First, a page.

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Savings from stamp duty holiday cancelled out by soaring property prices, says Labour

Labour accuses government of worsening a housing affordability crisis

Ben Chapman
Wednesday 30 June 2021 22:57 BST
Changes to stamp duty saved buyers of an average home £3,419 while the average sale price of a property has soared £21,956
Changes to stamp duty saved buyers of an average home £3,419 while the average sale price of a property has soared £21,956 (PA Archive)

Savings from the stamp duty holiday have been cancelled out multiple times over by the rapid rise in house prices which has been fuelled by the tax break, Labour has said.

Lucy Powell, the shadow housing secretary, accused the government of worsening a housing affordability crisis by implementing the tax cut on home purchases that has fuelled a property price boom during the pandemic.

The party estimates that changes to stamp duty saved buyers of an average home £3,419. Meanwhile, official figures show that the average sale price of a property has soared £21,956 in the past year, pushing home ownership out of the reach of many.

Nationwide reported this week that prices have now risen even further, up 13.4 per cent in the year to June – the fastest rise since 2004.

The threshold for paying stamp duty was raised to £500,000 in a move the government said would help to restart the housing market after an enforced shutdown during the first wave of coronavirus.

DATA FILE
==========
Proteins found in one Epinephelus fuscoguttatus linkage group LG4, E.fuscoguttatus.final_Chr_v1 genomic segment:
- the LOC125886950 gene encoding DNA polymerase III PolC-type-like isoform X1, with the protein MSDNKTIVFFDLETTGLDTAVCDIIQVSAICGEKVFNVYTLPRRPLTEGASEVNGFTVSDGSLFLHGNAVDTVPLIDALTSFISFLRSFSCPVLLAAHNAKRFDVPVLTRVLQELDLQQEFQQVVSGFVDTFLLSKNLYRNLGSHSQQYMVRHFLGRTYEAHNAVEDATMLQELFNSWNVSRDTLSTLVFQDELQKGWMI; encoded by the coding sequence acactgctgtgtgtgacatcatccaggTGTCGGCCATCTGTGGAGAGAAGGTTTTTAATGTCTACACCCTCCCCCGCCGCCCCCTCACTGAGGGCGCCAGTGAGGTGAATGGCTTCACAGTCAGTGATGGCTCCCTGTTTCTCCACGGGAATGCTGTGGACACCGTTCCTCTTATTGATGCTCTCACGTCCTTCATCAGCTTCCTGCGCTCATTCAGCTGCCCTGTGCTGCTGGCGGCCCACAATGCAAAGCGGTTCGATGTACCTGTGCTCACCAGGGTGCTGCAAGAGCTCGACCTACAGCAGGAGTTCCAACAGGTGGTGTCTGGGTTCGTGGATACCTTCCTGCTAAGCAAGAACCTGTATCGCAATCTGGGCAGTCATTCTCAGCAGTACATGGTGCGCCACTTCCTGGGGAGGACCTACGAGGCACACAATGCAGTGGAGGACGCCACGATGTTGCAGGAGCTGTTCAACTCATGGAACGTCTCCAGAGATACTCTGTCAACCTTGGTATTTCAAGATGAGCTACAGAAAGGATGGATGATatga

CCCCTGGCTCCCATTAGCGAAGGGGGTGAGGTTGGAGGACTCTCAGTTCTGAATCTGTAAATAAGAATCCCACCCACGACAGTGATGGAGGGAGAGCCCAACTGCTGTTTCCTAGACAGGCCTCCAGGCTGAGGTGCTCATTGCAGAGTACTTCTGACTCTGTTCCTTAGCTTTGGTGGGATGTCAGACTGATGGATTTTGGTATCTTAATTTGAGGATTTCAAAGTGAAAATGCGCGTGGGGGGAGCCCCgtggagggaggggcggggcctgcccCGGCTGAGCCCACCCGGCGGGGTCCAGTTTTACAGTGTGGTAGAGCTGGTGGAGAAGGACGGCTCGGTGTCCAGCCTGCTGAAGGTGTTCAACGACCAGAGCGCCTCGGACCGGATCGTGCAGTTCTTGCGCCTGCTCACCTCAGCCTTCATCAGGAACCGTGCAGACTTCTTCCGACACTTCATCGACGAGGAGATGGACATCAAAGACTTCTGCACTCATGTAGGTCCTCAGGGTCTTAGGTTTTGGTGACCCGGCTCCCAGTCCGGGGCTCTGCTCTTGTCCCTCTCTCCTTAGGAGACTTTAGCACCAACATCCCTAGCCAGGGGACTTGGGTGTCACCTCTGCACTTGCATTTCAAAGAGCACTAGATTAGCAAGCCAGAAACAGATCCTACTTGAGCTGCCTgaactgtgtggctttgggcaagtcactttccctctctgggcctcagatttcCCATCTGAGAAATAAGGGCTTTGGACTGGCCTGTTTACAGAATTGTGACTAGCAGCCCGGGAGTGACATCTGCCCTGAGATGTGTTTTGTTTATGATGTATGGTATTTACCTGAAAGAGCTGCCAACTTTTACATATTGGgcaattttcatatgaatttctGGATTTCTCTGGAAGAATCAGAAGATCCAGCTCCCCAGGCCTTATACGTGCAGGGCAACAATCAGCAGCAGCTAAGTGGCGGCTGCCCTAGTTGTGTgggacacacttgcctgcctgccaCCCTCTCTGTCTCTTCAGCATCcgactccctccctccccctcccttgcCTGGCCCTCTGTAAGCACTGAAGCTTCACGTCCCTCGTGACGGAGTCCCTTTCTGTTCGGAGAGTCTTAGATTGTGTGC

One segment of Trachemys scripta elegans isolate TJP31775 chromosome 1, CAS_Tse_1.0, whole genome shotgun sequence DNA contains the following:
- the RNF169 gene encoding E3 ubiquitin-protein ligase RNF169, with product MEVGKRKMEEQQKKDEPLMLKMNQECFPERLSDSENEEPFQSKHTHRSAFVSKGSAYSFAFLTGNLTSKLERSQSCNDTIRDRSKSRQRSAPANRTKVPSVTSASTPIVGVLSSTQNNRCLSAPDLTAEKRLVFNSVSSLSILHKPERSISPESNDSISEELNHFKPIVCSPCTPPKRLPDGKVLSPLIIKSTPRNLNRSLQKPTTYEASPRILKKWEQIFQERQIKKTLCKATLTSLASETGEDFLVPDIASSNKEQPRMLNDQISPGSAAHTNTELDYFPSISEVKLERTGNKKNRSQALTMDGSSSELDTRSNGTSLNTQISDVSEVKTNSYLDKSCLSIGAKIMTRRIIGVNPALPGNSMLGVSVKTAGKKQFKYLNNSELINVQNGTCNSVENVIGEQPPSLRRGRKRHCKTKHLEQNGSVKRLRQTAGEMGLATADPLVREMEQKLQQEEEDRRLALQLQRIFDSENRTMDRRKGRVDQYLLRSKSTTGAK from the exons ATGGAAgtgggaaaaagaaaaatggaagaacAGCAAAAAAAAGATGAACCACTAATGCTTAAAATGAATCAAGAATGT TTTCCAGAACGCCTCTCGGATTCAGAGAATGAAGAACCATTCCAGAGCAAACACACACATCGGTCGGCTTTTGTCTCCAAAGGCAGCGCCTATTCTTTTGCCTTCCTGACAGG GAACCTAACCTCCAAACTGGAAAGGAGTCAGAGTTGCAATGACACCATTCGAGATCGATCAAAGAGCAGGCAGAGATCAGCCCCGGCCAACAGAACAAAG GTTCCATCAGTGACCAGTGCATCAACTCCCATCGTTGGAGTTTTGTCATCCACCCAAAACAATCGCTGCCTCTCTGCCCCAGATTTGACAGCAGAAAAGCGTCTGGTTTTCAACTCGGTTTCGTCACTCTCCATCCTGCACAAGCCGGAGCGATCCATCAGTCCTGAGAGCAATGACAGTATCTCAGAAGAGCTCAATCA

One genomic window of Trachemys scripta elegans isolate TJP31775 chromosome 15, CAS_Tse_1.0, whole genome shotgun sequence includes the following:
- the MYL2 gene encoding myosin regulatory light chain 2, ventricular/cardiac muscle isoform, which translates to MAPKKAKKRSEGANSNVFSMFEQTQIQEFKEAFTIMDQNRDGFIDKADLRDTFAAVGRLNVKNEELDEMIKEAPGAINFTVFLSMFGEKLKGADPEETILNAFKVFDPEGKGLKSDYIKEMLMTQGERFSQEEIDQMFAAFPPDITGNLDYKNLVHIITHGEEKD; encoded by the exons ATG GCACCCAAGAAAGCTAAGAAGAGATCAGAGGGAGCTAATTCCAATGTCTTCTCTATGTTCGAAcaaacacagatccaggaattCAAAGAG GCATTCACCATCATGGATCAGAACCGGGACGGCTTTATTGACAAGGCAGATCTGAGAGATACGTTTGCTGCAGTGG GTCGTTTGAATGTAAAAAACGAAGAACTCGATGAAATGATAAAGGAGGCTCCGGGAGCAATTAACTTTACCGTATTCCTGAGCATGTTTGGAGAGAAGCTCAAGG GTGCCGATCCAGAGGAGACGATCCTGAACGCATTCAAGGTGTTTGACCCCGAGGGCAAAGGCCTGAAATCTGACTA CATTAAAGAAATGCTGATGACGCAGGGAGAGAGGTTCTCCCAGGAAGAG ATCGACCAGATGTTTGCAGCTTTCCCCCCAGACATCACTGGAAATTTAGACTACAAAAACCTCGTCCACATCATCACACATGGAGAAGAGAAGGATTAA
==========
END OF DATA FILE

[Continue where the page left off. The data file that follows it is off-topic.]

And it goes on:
It meant a tax saving of up to £15,000 for homebuyers. The threshold will be lowered to £250,000 from Thursday then back to its pre-pandemic level of £125,000 on 1 October.

The policy has been cited as a major factor in pushing up property prices which have also been boosted by households that have been able to save more money during the pandemic.

Even on a conservative estimate, on the basis of turbo-charged house prices first-time buyers are paying an extra £18,537 for their first home compared to this time last year.

In some regions outside London, the difference is, on average, even higher.  First-time buyers in the northeast and West Midlands have to find an extra £20,000, with those in Yorkshire and the Humber, the northwest, and southwest amongst the hardest hit.

Ms Powell accused ministers of a failed approach to housing, highlighting that homeownership is down after a decade of Conservative government, and that ministers’ lack of focus on fundamentally addressing affordability is fuelling the housing crisis many face.

Ms Powell said: “First-time buyers have been further squeezed out of the housing market by the government’s failed approach, which has turbo-charged an already buoyant housing market that had pent up demand even before the stamp duty holiday was introduced.

“They’ve given a huge tax break to the housing sector without addressing the fundamental issues of affordability. As a result, the dream of homeownership is now even further out of reach for first time buyers who are now priced out of the market. Ten years of a Conservative Government with the wrong priorities, has failed to tackle the housing emergency.”

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